Farmers look to grow community, culture in Waikapu
Early talks plan hale ku'i for poi pounding, relationship building
WAIKAPU — For a group of local farmers, growing community and culture are just as important as growing crops.
During a community meeting Saturday on kalo farmland in the central plains, about two dozen people met to discuss a new structure that would help cultivate the relational side of farming.
“Sometimes farmers can get caught up in their own little silos,” said Lehia Apana, Hawaiʻi Farmers Union United’s Mauna Kahalawai Chapter secretary. “But a lot of emphasis and excitement is growing in the farming community. It’s not just about interacting with the soil but also with the people.”
Called a hale ku’i, the structure will hold regular ku’i kalo (pounding poi) and other Native Hawaiian cultural workshops. It would double as a site for farmers and like-minded community members to share resources, collaborate on ideas and cultivate relationships.
“It’s a focal point where we all can meet, we all can educate and we all can participate,” said Native Hawaiian kalo farmer Bobby Pahia, HFUU Mauna Kahalawai Chapter president.
The hale ku’i is being built by Hoaloha Farms, with the support of HFUU’s Mauna Kahalawai Chapter, and will be located on its Waikapu farmland off Honoapiilani Highway. Pahia’s Hoaloha Farms is a subsidiary of Nā Hoaloha ‘Ekolu restaurant group that backs the local agriculture and farm-to-table movement.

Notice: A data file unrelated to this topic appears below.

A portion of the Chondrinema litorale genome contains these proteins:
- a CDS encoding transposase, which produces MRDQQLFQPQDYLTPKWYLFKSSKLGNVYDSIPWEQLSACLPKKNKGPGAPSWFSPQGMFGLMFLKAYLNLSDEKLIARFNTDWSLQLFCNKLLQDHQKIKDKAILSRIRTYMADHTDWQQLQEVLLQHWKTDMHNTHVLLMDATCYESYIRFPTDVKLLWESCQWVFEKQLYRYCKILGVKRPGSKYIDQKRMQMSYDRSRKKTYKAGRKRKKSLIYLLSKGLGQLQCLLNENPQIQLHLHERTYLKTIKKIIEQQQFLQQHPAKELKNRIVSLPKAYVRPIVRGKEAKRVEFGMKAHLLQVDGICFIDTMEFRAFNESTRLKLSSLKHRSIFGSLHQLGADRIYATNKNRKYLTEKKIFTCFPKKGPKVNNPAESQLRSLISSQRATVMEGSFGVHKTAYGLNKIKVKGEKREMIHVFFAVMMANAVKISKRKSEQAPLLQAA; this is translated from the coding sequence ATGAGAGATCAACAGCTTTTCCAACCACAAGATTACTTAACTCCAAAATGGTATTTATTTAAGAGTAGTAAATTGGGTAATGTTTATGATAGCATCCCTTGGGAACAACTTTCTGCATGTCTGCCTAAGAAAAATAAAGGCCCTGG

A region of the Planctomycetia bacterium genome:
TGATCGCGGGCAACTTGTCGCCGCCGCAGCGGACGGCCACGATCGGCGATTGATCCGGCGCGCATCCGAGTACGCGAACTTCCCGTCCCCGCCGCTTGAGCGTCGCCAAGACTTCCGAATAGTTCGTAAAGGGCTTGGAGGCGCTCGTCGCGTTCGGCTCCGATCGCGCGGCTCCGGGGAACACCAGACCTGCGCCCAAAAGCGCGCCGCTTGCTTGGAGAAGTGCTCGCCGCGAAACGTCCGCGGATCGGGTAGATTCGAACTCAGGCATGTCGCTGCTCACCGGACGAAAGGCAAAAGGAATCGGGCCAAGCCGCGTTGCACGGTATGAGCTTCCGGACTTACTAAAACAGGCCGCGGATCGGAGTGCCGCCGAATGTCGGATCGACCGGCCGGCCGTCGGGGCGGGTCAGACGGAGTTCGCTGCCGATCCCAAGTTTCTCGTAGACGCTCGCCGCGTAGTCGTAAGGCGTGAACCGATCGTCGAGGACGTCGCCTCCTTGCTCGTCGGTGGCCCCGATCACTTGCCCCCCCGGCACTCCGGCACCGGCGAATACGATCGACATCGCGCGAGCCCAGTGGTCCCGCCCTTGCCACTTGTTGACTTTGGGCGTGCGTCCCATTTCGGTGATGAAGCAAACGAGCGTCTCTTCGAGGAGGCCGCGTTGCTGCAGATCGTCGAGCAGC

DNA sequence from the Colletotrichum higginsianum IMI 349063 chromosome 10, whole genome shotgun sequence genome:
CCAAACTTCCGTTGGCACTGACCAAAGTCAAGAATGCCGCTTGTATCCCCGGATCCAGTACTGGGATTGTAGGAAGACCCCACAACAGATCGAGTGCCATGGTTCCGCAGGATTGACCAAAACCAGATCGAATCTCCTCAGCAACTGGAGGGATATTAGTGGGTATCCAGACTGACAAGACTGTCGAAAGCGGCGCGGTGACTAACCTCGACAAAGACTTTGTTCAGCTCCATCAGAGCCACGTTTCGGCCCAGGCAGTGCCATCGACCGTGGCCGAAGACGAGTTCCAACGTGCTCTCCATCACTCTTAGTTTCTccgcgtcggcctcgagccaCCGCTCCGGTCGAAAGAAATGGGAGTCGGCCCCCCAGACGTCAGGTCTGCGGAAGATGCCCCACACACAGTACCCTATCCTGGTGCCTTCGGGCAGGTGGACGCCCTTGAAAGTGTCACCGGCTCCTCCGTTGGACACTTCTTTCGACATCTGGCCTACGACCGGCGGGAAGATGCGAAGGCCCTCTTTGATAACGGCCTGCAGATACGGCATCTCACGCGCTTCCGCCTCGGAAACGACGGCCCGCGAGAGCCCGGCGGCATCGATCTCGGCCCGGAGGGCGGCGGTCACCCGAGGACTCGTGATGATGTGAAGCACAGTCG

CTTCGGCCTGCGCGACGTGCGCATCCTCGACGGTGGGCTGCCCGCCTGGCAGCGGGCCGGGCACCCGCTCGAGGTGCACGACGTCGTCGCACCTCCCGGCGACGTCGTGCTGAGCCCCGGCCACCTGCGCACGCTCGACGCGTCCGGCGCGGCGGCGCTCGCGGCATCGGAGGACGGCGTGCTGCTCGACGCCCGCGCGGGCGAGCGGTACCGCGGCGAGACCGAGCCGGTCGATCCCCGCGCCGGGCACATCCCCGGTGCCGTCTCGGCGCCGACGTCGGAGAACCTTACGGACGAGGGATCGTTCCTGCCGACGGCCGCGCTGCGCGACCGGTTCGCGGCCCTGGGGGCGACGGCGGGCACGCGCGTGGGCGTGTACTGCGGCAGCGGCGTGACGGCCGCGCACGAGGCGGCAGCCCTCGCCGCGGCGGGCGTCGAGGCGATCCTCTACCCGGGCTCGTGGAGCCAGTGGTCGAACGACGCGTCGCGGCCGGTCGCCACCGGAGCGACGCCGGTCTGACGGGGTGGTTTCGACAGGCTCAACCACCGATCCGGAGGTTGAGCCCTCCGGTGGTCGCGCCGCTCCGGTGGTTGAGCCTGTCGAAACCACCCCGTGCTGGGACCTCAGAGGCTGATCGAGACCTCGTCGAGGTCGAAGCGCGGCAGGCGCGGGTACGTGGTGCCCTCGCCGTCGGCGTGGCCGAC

Hale ku’i would be open to any community member, regardless of whether he or she actively farms.
People will “learn first-hand about regenerative farming practices from the ground up,” Pahia said. “Not just by going to a class and listening, but by putting hands in lepo and actually doing it.”
Also, board members said design for an adjacent food forest based on agroforestry and other permaculture principles is in the works.
Board members for the HFUU chapter, which holds about 350 local farmers and nonfarmers, had been discussing Pahia’s idea for hale ku’i since last year. They decided it would be their 2020 project, and the first meeting Saturday marked the start of the planning process.
Pahia said the chapter wants the effort to be community driven. He encouraged anyone interested to contact Mauna Kahalawai Chapter and attend the next project meeting, which will be announced.
“We have an open canvas over here; we get to paint it from the very beginning,” he said.
Meeting participant Kekai Robinson hailed the chapter’s efforts. As the interim administrative director and kahu for Ke Kula ‘O Pi’ilani, an independent Hawaiian language immersion school for keiki in Kindergarten through fourth grade, she said she is excited for the possibilities.
“On behalf of those of us who are not farmers but who are raising little kanaka, little humans, that are conscious of their environment, their akua that exists in the elements, under the ground . . . I wanted to express my excitement and appreciation for all of you and all you do,” Robinson said.
For information on the project, email HFUUMaunaKahalawai@gmail.com.
* Kehaulani Cerizo can be reached at email@example.com.